Colors only add to the potential, derived context of meanings, because of this, the perception of a painting is subjective. The analogy with music is quite clear—sound in music is analogous to "light" in painting, "shades" to dynamics, "coloration" is to painting as the specific timbre of musical instruments is to music; these elements do not form a melody of themselves. Modern artists have extended the practice of painting to include, as one example, which began with Cubism and is not painting in the strict sense; some modern painters incorporate different materials such as sand, straw or wood for their texture. Examples of this are the works of Anselm Kiefer. There is a growing community of artists who use computers to "paint" color onto a digital "canvas" using programs such as Adobe Photoshop, Corel Painter, many others; these images can be printed onto traditional canvas. Jean Metzinger's mosaic-like Divisionist technique had its parallel in literature. I make a kind of chromatic versification and for syllables I use strokes which, variable in quantity, cannot differ in dimension without modifying the rhythm of a pictorial phraseology destined to translate the diverse emotions aroused by nature.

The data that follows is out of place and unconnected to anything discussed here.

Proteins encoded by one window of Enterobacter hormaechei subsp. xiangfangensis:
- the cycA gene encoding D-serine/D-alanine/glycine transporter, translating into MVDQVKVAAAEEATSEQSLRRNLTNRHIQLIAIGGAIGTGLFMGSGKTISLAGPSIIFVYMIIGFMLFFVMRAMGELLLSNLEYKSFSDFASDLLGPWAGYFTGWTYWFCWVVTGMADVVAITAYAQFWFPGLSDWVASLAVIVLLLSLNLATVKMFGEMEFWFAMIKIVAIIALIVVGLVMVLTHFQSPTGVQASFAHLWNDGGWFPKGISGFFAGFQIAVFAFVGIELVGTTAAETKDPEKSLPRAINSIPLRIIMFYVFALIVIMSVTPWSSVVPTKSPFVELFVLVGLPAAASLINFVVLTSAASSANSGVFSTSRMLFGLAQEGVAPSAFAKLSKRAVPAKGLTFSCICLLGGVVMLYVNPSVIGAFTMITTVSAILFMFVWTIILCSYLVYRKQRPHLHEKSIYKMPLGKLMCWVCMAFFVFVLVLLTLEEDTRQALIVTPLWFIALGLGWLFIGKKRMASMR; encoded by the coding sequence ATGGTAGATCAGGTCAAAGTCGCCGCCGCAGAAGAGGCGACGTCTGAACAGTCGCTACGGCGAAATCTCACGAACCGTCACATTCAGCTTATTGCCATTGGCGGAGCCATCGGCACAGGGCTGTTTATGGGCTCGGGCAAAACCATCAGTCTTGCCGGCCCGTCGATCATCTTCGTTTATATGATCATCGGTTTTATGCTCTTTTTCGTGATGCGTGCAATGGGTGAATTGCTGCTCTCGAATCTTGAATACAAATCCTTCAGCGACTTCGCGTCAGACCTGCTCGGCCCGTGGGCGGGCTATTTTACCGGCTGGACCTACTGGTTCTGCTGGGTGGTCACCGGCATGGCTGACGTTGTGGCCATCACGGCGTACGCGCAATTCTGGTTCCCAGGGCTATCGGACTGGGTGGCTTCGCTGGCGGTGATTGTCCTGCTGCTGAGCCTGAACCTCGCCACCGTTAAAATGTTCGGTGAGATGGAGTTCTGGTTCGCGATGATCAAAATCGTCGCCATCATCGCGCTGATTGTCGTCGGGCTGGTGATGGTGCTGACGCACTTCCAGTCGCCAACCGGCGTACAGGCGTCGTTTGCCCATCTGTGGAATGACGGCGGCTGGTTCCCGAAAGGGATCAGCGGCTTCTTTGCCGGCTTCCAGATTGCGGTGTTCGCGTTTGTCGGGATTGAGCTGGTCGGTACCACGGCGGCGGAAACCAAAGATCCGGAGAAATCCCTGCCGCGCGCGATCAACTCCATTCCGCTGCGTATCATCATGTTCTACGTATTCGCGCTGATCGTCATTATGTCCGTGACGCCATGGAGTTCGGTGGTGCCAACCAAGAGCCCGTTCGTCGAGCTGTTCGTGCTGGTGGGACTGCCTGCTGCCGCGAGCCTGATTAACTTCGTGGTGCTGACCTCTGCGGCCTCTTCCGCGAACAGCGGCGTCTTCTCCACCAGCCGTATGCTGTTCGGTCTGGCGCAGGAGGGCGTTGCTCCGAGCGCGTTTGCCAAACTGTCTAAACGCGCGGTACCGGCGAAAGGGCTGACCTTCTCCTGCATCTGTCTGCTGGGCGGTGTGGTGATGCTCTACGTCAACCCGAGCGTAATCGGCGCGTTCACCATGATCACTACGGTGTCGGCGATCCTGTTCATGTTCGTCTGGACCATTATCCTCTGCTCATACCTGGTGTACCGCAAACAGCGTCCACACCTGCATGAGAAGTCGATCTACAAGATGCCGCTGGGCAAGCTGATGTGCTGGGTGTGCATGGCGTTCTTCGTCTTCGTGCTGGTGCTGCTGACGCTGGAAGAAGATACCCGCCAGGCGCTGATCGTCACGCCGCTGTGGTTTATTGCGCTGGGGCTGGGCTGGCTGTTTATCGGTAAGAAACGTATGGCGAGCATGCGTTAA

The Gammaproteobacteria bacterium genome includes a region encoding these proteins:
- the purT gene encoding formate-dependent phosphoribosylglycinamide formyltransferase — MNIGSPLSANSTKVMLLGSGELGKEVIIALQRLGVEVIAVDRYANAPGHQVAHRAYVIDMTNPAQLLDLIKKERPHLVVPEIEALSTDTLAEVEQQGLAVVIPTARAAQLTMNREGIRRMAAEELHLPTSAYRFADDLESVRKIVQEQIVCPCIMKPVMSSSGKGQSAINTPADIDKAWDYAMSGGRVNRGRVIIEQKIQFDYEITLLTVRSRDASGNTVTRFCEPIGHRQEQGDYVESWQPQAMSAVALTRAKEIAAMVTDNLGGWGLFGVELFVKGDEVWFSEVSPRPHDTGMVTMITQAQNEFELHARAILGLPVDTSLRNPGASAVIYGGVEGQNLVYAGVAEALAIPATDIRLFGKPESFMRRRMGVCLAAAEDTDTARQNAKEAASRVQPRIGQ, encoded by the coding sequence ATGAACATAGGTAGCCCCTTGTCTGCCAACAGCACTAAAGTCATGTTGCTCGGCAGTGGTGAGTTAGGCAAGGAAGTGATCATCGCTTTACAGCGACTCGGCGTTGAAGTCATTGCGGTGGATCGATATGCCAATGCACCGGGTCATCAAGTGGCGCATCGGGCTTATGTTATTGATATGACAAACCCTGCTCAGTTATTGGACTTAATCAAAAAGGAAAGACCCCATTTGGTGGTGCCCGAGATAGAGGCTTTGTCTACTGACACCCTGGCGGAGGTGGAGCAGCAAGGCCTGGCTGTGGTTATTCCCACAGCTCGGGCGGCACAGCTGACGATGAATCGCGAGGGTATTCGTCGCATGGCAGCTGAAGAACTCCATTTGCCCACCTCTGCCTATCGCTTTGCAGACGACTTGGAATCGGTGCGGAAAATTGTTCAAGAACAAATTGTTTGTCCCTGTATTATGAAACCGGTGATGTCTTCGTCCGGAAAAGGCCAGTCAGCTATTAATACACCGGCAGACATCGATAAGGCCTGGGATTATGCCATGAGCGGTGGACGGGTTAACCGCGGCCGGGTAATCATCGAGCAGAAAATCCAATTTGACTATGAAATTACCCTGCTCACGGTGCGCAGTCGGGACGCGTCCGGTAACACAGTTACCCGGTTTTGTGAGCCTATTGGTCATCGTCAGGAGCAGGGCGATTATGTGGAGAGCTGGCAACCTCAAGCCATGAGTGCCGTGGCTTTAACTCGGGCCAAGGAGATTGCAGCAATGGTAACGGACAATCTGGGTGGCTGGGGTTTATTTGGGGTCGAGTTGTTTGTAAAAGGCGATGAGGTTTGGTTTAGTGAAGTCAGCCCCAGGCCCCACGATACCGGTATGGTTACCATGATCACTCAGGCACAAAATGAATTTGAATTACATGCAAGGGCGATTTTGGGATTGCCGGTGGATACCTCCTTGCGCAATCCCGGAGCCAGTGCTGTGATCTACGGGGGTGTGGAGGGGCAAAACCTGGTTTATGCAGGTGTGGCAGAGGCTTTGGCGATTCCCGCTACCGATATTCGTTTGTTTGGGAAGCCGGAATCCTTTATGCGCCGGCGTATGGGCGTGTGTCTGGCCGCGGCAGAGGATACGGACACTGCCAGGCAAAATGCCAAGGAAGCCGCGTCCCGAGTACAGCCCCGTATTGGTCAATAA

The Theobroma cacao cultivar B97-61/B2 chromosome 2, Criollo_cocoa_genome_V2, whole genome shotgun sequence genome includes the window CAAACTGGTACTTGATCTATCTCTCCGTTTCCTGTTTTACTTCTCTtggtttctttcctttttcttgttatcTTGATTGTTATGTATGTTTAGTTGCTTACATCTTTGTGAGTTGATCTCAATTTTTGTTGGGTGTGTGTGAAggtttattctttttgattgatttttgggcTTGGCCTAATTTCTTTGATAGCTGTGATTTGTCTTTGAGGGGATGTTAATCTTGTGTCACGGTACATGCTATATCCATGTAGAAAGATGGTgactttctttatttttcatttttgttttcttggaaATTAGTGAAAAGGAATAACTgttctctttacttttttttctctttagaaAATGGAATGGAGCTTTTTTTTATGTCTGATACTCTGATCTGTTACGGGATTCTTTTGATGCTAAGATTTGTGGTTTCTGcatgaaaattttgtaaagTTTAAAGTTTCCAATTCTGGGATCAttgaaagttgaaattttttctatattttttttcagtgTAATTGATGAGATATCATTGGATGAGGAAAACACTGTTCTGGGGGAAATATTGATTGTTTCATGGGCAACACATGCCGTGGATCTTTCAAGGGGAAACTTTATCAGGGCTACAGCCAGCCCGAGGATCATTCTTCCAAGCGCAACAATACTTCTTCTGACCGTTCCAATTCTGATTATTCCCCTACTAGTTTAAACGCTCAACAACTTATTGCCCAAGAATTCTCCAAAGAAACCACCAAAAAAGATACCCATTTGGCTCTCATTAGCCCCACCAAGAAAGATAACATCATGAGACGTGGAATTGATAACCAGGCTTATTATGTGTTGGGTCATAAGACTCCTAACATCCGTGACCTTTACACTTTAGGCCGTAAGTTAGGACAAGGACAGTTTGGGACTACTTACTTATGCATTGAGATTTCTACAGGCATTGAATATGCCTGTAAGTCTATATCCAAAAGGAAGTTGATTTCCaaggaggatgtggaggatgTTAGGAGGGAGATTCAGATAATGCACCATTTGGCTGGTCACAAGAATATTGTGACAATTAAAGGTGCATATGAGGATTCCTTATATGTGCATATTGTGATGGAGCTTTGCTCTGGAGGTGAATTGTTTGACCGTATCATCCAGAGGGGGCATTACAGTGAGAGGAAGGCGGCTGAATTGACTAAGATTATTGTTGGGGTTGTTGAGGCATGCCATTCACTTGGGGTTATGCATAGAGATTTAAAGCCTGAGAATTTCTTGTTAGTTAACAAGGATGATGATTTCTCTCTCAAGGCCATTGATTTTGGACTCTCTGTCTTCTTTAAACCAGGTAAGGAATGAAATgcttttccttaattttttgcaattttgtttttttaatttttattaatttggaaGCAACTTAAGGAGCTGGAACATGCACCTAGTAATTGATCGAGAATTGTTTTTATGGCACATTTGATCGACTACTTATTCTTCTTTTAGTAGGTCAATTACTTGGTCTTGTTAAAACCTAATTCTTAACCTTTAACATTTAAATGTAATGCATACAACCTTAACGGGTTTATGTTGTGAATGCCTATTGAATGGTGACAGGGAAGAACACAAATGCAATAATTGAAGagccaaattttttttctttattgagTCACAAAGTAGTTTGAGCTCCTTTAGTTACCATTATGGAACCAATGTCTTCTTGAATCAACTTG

Rhythm, for artists such as Piet Mondrian, is important in painting as it is in music. If one defines rhythm as "a pause incorporated into a sequence" there can be rhythm in paintings; these pauses allow creative force to intervene and add new creations—form, coloration. The distribution of form, or any kind of information is of crucial importance in the given work of art, it directly affects the aesthetic value of that work; this is because the aesthetic value is functionality dependent, i.e. the freedom of perception is perceived as beauty. Free flow of energy, in art as well as in other forms of "techne", directly contributes to the aesthetic value. Music was important to the birth of abstract art, since music is abstract by nature—it does not try to represent the exterior world, but expresses in an immediate way the inner feelings of the soul. Wassily Kandinsky used musical terms to identify his works. Kandinsky theorized that "music is the ultimate teacher," and subsequently embarked upon the first seven of his ten Compositions.